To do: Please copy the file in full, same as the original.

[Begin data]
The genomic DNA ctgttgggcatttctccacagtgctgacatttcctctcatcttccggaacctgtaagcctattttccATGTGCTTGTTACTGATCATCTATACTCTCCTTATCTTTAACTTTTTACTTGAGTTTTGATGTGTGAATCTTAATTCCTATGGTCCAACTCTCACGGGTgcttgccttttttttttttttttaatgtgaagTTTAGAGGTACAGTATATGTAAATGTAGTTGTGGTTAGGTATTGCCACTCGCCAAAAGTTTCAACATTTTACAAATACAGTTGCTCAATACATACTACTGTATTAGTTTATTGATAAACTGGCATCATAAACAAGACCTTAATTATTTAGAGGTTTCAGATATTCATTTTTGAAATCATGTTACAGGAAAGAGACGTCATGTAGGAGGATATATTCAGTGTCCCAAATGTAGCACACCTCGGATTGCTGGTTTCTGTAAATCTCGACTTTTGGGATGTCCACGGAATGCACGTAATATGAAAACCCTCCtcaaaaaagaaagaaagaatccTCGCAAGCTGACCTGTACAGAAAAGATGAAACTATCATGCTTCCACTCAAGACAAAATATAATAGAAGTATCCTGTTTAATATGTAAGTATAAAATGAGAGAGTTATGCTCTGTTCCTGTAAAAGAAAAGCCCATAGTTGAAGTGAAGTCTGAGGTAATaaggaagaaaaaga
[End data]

The genomic DNA ctgttgggcatttctccacagtgctgacatttcctctcatcttccggaacctgtaagcctattttccATGTGCTTGTTACTGATCATCTATACTCTCCTTATCTTTAACTTTTTACTTGAGTTTTGATGTGTGAATCTTAATTCCTATGGTCCAACTCTCACGGGTgcttgccttttttttttttttttaatgtgaagTTTAGAGGTACAGTATATGTAAATGTAGTTGTGGTTAGGTATTGCCACTCGCCAAAAGTTTCAACATTTTACAAATACAGTTGCTCAATACATACTACTGTATTAGTTTATTGATAAACTGGCATCATAAACAAGACCTTAATTATTTAGAGGTTTCAGATATTCATTTTTGAAATCATGTTACAGGAAAGAGACGTCATGTAGGAGGATATATTCAGTGTCCCAAATGTAGCACACCTCGGATTGCTGGTTTCTGTAAATCTCGACTTTTGGGATGTCCACGGAATGCACGTAATATGAAAACCCTCCtcaaaaaagaaagaaagaatccTCGCAAGCTGACCTGTACAGAAAAGATGAAACTATCATGCTTCCACTCAAGACAAAATATAATAGAAGTATCCTGTTTAATATGTAAGTATAAAATGAGAGAGTTATGCTCTGTTCCTGTAAAAGAAAAGCCCATAGTTGAAGTGAAGTCTGAGGTAATaaggaagaaaaaga